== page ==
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Grizzly Relocation Demonstrates that Recovery is Everyone’s Responsibility

28 Jun 2012

Canmore, AB – A grizzly sow and her three cubs were relocated from the Bow Valley Wednesday June 27, 2012 after several days of provincial officials attempting to keep the bear family away from the Town of Canmore. Officials from Solicitor General, Environment and Sustainable Resource Development, Tourism Parks and Recreation, had literally spent days using a subtle hazing process to steer the family away from Canmore and back into their normal home range in Kananaskis Country. The bears did not display any aggressive behaviours towards people, but once they wandered through a couple of Canmore neighbourhoods, officials could no longer invest the man power to keep them away from people. These bears were very habituated and indifferent to the close presence of people.

“In this situation, Government staff did everything they could to keep the community and people safe, but the bear would not return to the safety of Kananaksis Country,” said Sarah Elmeligi, Senior Conservation Planner for the Southern Alberta Chapter of the Canadian Parks and Wilderness Society. “This unfortunate incident speaks to the fact that grizzly bear recovery is all of our responsibilities.”

It is difficult to determine why the bears were not responsive to aversive conditioning but every bear is different and their response to conditioning varies. Research has shown that females with cubs will select habitats in areas of human use as a way to separate themselves from dominant males, who have been known to engage in infanticide. It is possible this bear was pushed out of Kananaskis Country by a dominant male, but it is impossible to say that with certainty.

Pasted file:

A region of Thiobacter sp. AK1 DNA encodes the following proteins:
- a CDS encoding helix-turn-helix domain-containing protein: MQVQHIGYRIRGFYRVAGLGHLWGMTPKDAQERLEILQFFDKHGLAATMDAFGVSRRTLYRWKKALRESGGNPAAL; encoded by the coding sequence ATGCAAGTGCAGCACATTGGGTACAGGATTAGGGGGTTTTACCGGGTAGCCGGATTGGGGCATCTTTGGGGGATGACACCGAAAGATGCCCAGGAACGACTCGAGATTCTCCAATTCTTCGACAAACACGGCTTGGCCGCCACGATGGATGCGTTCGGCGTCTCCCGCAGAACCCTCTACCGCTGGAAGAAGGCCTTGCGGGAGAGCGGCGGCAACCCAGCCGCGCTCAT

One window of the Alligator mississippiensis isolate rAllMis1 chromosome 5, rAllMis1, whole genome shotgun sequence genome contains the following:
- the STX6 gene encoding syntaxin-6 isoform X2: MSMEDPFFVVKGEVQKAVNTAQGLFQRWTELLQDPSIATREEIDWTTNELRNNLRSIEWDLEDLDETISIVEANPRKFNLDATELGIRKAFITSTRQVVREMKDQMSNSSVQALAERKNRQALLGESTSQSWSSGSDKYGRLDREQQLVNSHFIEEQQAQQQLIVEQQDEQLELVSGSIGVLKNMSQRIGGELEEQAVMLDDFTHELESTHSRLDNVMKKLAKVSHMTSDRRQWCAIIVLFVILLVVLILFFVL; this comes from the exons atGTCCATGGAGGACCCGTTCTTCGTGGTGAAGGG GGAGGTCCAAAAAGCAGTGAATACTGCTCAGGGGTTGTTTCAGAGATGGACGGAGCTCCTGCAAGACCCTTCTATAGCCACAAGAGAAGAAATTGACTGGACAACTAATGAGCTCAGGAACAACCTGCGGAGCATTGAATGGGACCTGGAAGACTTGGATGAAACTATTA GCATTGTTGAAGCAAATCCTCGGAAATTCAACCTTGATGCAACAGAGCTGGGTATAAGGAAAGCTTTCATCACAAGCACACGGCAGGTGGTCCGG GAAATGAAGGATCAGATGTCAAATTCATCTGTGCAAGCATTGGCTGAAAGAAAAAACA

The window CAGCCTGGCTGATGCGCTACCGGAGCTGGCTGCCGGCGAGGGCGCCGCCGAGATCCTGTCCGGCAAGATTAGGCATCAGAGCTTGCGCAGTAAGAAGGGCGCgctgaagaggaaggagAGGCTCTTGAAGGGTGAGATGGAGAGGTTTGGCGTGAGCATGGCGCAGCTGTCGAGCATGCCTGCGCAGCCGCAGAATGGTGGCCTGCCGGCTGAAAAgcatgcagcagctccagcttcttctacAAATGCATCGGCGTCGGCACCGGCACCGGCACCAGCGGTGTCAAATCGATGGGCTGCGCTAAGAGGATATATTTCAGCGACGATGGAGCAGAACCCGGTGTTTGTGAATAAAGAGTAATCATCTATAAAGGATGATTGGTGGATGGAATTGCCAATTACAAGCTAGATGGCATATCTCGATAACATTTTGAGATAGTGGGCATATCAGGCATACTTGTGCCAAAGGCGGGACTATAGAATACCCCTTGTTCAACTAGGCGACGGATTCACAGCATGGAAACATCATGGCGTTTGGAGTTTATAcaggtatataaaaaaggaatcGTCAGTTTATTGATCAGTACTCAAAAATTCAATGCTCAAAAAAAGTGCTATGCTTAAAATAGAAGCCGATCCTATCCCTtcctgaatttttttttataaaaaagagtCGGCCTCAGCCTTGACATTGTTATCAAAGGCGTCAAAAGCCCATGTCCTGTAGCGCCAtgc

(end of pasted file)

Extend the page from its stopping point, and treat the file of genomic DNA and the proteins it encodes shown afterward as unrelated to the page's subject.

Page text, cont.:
“While this bear was in town, certain trails were closed and people were advised to carry bear spray and keep their dogs on a leash,” continued Elmeligi. “Yet there were several instances of people not taking these precautionary measures. When you live or play in a community that has grizzly bears in it, it is up to you to ensure the safety of yourself, your pets, and of our resident bears.”

CPAWS Southern Alberta is reminding people who visit and live in the Bow Valley that the forests surrounding the communities of Canmore and Banff are also home to grizzly and black bears. Thus, all visitors and residents need to take responsibility for managing attractants in their backyards and on the trails to ensure bears who do come in to town have no reason to stay and make it out of town alive.

“Managing attractants means ensuring you have a clean barbeque, no dog food outside, and properly disposed garbage,” says Elmeligi. “But it also applies to people who don’t live here and who need to make sure their dogs are on leash, they carry bear spray, and they obey trail closures. If we all work together, we can ensure safe human communities and a healthy grizzly bear population. We can coexist with grizzly bears, but it will take effort on all our parts.”

The removal of three bears from the Bow Valley, particularly a reproducing female, is potentially impactful to this sensitive population where reducing human-caused bear mortality is key to their sustainability.

For more information, contact:

  • Sarah Elmeligi, CPAWS Southern Alberta: 403-688-8641


Posted June 28, 2012 by AEN

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